(Note: The flames are gone. There were put there as a joke. Don't flame me for defacing a Ducati.)

The Present, I'm learning something new, era:

At Bikeweek in 2005, my wife purchased a Honda Goldwing Trike fitted with the California SideCar conversion kit installed by Trikes by Tony. Concerned with balancing a 2-wheeler, my wife took to three wheels like a fish to water. The 2001 trike had about 10,000 miles when she bought it. Today she's clocked nearly 35,000 miles. She has ridden all around the northern, western, and southern areas of VA. She's ridden to many places in West Virginia as well as Maryland, Ohio, Kentucky, Tennessee, and Missouri. During her first summer with it she took a trip up to Lake George to attend the Americade Motorcycle Rally. This last summer, we took a 3000-mile, 13-day ride to the Ozarks. (A subject of a subsequent posting.)

A trike is not a motorcycle. But it is no less fun. A trike with the high performance of the Honda 1800-cc Goldwing engine makes for excitement all of its own.

Friday, September 14, 2007

Teaser for future posts

(Click image for larger view)

Here's an image of a Google Earth snapshot showing all of the motorcycle ride tracks I've recorded since 2005. It's my intent over the coming posts to single these out and discuss them in some detail. I intend to provide maps and other information of interest. In the meantime, salivate.

Wednesday, September 12, 2007

Reducing the do we do it?

For those of you that don't know, I live in the Washington DC Metro Area.

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In general, every day is 'Ride Your Motorcycle to Work Day' for me. I ride year around. As long as there's no snow on the road and the temperature is above freezing, I'm riding. (My temperature record was 17-deg. However, on that day my eyeballs started to freeze so I upped my limit by 15-deg. Yes, there's a fine line between showing commitment and needing to be committed.) Rain is a nuisance but not a deterrent. Summer's heat can be as much of an inconvenience as winter's cold--but I remain steadfast on two-wheels.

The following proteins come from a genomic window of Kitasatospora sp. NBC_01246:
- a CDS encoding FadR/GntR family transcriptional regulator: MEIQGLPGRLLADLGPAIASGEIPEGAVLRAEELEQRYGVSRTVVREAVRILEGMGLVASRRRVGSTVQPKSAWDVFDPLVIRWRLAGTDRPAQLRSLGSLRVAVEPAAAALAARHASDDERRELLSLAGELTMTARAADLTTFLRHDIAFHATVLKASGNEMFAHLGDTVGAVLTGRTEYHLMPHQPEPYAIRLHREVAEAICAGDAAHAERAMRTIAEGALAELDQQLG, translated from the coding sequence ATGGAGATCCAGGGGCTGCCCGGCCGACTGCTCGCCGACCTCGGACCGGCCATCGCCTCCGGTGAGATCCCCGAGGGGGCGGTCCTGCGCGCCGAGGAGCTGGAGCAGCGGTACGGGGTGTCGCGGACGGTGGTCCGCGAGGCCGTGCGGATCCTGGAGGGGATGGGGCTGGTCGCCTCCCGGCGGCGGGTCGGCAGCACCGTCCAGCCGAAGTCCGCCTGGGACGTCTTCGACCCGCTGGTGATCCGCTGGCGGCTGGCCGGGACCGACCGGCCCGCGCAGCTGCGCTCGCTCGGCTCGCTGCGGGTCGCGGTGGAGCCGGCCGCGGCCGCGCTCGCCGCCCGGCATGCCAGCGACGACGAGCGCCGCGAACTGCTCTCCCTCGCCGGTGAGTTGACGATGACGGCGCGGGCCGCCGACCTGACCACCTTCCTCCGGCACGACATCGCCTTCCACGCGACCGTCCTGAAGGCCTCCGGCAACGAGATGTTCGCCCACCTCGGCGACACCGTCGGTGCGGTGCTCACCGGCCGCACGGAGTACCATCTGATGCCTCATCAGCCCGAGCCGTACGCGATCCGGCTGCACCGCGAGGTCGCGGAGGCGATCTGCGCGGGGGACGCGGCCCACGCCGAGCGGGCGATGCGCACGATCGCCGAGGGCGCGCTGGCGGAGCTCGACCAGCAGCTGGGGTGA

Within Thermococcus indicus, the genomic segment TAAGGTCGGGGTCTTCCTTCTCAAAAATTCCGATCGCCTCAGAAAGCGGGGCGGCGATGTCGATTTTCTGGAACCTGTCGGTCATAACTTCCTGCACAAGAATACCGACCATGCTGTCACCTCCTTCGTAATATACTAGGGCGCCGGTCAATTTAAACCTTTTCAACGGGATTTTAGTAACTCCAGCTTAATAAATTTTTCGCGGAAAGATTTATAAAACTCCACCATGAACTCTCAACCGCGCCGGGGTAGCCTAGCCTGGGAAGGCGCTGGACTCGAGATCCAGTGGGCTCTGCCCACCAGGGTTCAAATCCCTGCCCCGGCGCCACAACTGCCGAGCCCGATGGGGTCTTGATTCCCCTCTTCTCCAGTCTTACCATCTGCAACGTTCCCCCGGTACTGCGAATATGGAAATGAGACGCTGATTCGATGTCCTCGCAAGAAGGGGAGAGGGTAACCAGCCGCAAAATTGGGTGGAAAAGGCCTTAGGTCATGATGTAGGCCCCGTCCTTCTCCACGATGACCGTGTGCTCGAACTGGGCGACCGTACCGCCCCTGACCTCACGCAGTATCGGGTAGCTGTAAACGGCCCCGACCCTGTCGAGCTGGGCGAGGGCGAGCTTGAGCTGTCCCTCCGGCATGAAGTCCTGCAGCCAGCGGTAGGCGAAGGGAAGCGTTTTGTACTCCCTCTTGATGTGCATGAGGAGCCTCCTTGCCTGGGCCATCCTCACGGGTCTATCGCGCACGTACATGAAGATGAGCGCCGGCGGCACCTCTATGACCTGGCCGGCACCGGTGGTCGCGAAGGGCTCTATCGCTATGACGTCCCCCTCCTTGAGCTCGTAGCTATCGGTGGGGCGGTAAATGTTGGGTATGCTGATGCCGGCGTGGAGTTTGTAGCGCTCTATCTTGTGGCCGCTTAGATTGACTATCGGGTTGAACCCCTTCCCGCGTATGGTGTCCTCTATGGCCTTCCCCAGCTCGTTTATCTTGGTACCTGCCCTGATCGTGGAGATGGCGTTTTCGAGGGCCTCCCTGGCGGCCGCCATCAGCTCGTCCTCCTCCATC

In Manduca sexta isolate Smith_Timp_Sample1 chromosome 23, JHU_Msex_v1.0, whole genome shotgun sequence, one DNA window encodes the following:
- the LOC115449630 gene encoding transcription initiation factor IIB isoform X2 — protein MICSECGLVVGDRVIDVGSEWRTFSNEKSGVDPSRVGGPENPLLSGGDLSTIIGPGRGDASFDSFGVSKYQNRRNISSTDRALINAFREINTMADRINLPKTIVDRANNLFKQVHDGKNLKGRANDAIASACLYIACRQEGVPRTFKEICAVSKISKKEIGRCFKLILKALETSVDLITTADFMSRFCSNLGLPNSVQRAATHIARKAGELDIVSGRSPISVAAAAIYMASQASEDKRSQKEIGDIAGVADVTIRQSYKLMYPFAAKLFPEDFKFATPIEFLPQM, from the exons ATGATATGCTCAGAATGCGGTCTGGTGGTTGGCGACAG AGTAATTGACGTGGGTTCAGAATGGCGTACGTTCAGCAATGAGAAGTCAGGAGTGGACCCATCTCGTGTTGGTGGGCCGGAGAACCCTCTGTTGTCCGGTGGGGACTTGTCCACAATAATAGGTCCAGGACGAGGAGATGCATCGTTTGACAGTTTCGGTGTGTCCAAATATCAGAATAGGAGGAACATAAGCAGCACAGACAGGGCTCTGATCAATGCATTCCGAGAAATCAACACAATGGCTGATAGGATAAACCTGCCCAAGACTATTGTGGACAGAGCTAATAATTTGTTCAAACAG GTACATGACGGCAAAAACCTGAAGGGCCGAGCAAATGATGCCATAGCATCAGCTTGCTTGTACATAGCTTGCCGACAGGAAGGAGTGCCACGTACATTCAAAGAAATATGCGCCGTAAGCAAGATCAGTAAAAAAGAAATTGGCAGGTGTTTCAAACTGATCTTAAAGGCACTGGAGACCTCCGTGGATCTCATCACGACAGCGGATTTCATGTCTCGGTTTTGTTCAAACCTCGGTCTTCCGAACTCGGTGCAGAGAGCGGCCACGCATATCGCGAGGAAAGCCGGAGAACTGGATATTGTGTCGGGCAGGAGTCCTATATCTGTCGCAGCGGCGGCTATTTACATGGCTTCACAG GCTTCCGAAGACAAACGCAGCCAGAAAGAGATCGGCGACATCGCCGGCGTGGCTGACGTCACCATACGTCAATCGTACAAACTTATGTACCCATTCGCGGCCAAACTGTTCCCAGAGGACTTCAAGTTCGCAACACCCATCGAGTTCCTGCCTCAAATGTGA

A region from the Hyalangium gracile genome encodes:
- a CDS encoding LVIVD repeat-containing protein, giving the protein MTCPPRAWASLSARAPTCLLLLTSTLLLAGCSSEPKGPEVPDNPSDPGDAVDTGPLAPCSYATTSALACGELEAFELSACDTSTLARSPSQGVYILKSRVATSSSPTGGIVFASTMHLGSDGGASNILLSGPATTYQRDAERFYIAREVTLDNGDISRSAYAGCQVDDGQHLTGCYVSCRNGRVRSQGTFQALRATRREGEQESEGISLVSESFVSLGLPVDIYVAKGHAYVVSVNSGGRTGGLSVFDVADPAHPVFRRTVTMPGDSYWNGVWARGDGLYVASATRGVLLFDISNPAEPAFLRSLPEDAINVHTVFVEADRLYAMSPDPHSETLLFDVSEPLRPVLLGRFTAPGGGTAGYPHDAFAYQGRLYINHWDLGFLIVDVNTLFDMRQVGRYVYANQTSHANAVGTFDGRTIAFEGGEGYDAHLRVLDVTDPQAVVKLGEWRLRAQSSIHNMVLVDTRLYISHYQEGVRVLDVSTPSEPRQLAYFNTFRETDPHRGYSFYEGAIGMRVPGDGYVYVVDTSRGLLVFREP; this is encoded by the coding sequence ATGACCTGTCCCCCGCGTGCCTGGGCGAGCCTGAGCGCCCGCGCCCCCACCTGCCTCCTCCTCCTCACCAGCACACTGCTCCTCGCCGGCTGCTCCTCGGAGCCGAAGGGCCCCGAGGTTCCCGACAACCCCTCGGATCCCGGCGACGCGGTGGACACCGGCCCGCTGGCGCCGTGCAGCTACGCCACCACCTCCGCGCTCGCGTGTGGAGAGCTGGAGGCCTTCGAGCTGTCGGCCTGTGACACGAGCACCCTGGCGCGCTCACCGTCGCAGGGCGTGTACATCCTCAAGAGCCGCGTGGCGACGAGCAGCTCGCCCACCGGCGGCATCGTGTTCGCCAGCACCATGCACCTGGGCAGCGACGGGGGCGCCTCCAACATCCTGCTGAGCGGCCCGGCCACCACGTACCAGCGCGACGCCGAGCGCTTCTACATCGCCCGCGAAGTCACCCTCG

What's been cramping my style lately is the number of automobiles on the road in this area. The WMA traffic woes are not just during morning and evening rush hours on the weekdays. The weekends, particularly in the summer months, are equally horrendous.

I'm soliciting ideas for how to get some of these cars off the road. Seriously.

Tuesday, September 11, 2007

Labor Day Ride

Labor Day Ride

My wife and 2 friends decided to take our bikes for a ride on Labor Day 2007. We planned to ride to Yorktown, across to Jamestown, and then back to home. Wanting to get a quick start, we headed to Fredericksburg, VA via I-95. The Interstate is not something we relish, but we were wanting to make time.

Getting off at Rte 17 heading south we stopped for breakfast in the old town of Tappahannock at Lowery's Seafood Restaurant. We continued south across the York River Bridge to Redline Motorsports so I could test ride one of the new Ducati Sport Classics (a topic for a subsequent posting). Having got that out of my system, we went north on Rte 17 to the Colonial Parkway heading for Jamestown. The Colonial Parkway is a pleasant, low-stress road for bikes. The scenery is nice and the pace just right.

At the end of the Parkway, we took the Jamestown Ferry across the James River to Surry. We continued north to Hopewell where we crossed the James River again heading back towards home.

Having traveled 358 miles averaging a speed of about 37-mph, we arrived home nearly 12 hours later. The weather was beautiful all day and we agreed this was one of the better Labor Days we could remember.

Here's our route:

Monday, September 10, 2007

Rte 211 between Warrenton & Luray

Without contest, Rte 211, aka Lee Highway, is one of the best motorcycle roads in the northern area of Virginia. It lays east to west connecting Warrenton with Luray. Crossing over the Blue Ridge Mountains it widens into 3 lanes giving the uphill side an extra lane for the switchbacks--this is superb when slower traffic is between you and motorcycle bliss. If in this area, you owe it to your self to check out this road.

Where: N38.661609°, W78.321467°

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Sunday, September 9, 2007

First Posting

This blog will chronicle motorcycle rides I take with my family and friends down the street and beyond. I'll intersperse thoughts and comments from current rides with those I've taken previously. Feel free to comment along the way.

Have a good evening....john the rider guy